The ABS release of jobs data for November contains an apparent paradox. Jobs rose strongly (up 39,100 seasonally adjusted) and yet the unemployment rate also went up (to 5.7%). As keen readers of this blog will realise the answer lies in the fact that the Participation Rate also increased (to 64.6 from 64.4). Given that all (and more) of the increase in employment came from full-time positions (up 39,300) we would have to characterise this as a strong set of numbers despite the uptick in the headline unemployment rate. The markets had been expecting the unemployment rate to remain stable with an increase in jobs of about 17,500.
However, things are never that simple. The seasonally adjusted data has been showing a good deal of volatility of late and we would much prefer focus to therefore be on the Trend series. This is a position shared by the ABS themselves who say quite simply “The trend data provide the best measure of the underlying behaviour of the labour market”. When we look at that Trend data we see the unemployment rate stable at 5.6% with just 3,100 new jobs added. Jobs growth for the past 4 months has been a rather anemic average of just 3,150 per month which is less than half what it had been in the preceding 4 months. When considered from a Trend perspective the data is actually still quite weak with participation at more than 10 year lows. The Trend data is suggesting a fairly weak labour market with sluggish growth and a low Participation Rate.
When we consider Queensland things get even messier. The headline grabbing seasonally adjusted data suggests employment jumped by 38,600 in November with 25,400 of those new positions being full-time. However, like the nation, the unemployment rate also increased (to 6.0%) as the Participation Rate rebounded strongly after a very weak read last month (to 64.4 from 63.3). The ABS makes particular note of the variability in the Queensland data saying “The relatively large increase in employment in Queensland in November was seen across a number of rotation groups, including the outgoing-incoming rotation group change in November. This points to general sampling variability across the common sample for Queensland, and also follows three months of decreases in employment.” Our take here would be that it is even more important that our focus remains on the Trend series in Queensland.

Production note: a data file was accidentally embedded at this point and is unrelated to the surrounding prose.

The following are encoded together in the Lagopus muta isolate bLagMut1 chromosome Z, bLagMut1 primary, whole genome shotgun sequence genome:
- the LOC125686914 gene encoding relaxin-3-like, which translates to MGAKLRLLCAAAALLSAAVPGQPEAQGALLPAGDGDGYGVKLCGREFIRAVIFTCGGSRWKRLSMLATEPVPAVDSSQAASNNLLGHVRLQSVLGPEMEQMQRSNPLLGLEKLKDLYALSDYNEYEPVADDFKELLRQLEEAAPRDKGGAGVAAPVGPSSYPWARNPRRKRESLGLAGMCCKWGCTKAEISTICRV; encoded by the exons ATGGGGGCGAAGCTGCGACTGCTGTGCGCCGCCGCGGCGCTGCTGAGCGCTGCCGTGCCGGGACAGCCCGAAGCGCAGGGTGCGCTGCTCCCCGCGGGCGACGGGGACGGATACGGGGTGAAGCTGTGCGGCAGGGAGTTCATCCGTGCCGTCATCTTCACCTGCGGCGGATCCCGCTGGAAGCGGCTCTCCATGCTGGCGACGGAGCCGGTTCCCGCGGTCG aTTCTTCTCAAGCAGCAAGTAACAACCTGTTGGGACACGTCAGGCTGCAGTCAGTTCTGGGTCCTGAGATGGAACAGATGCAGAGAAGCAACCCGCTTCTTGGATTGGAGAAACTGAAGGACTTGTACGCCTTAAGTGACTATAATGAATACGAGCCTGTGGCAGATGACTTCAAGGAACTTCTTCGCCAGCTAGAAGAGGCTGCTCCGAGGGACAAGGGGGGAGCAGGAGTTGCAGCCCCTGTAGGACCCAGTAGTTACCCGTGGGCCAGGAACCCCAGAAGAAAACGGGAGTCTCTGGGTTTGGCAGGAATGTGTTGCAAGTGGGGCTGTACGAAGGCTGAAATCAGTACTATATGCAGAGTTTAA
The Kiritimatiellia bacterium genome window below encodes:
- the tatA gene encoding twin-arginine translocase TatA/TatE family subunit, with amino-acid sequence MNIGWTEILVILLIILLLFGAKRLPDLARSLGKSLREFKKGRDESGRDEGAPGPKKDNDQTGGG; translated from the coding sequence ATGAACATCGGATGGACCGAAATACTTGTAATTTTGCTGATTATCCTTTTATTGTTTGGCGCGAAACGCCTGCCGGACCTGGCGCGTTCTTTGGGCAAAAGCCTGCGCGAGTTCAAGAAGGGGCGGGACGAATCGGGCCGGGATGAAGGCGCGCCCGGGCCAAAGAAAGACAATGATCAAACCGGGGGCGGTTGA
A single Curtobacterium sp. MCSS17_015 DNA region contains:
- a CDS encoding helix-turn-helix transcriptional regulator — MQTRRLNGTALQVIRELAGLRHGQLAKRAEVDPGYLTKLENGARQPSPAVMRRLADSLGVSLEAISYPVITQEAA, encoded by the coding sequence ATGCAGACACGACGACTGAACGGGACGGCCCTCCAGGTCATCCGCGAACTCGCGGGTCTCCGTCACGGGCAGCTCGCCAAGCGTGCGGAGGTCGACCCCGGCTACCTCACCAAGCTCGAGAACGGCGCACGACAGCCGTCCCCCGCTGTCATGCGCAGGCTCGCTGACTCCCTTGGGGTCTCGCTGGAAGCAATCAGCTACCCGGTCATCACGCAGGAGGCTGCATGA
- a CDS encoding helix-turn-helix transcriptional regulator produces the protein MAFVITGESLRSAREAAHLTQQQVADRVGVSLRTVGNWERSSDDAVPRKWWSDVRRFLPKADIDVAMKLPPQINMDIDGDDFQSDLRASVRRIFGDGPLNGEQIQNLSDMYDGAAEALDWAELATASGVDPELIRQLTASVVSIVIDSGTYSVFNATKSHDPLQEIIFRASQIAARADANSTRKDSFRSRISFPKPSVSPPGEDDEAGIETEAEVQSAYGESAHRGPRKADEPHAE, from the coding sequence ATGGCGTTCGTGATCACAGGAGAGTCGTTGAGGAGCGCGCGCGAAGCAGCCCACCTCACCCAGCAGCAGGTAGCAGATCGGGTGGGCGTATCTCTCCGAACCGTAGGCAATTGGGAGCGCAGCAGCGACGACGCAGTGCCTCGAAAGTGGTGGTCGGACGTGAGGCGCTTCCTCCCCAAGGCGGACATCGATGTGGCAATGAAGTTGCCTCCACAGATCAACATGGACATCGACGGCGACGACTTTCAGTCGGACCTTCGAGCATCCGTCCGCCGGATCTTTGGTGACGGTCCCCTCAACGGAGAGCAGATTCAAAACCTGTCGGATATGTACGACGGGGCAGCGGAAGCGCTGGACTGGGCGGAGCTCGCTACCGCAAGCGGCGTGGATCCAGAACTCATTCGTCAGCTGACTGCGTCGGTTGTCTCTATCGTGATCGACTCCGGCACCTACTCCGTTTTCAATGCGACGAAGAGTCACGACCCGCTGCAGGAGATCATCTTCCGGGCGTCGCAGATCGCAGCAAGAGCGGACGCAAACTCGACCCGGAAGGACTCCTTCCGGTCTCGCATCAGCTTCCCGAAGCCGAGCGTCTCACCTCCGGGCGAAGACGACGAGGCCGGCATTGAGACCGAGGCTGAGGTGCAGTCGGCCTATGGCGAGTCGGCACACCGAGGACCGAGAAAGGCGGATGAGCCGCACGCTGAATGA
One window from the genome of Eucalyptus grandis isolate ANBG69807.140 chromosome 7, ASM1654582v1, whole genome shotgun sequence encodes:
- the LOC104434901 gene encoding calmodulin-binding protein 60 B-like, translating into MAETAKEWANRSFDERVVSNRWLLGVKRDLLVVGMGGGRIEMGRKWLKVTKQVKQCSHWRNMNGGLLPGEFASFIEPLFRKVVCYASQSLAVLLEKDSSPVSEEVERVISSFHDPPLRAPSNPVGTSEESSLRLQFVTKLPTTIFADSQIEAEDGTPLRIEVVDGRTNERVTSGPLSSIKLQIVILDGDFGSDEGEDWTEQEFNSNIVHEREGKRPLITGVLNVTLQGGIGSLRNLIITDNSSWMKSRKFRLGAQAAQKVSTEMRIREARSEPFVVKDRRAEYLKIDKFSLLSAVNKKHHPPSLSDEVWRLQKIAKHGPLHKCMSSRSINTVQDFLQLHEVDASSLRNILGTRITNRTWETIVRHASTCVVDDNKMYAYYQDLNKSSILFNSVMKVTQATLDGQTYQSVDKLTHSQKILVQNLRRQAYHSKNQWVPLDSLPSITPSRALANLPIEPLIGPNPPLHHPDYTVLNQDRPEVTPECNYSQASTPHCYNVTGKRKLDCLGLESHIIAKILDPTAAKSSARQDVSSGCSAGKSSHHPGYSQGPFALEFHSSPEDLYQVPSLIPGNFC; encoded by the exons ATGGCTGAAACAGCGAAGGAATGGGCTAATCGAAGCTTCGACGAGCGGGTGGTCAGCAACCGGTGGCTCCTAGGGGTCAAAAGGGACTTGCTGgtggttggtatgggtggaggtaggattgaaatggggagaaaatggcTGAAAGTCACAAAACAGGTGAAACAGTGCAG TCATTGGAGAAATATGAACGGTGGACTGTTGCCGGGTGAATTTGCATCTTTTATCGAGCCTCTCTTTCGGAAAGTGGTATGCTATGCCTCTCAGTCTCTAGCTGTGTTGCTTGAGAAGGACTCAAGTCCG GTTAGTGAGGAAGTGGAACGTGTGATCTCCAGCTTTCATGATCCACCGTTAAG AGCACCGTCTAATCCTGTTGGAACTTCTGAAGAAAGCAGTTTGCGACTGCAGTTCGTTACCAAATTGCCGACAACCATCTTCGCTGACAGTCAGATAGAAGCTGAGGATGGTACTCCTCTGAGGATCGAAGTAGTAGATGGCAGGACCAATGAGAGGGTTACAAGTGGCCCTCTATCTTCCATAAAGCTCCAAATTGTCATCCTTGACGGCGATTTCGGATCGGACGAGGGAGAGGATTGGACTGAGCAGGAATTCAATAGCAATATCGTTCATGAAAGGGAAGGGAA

The Queensland Trend data shows employment actually still falling (down 700). There have now been Trend declines in employment for 11 consecutive months and a total loss of 30,800 Trend jobs in the past 12 months. The Trend unemployment rate has actually dipped to 5.9% as the Trend Participation Rate falls to a low we haven’t seen since May 1994 (63.9). There is really nothing in these numbers that is good for Queensland, despite headlines screaming of almost 40 thousand new jobs. The chart below makes clear the problem as we clearly see employment growth nowhere near strong enough to keep up with even modest population increases.
The regional labour force data will be released next Thursday at which time we will be updating our Conus Trend series for all regions in QLD, NSW and Victoria. Please also note that you can now sign up for daily email updates of all posts so you need never miss another update. Sign up on the right of this page with your email address.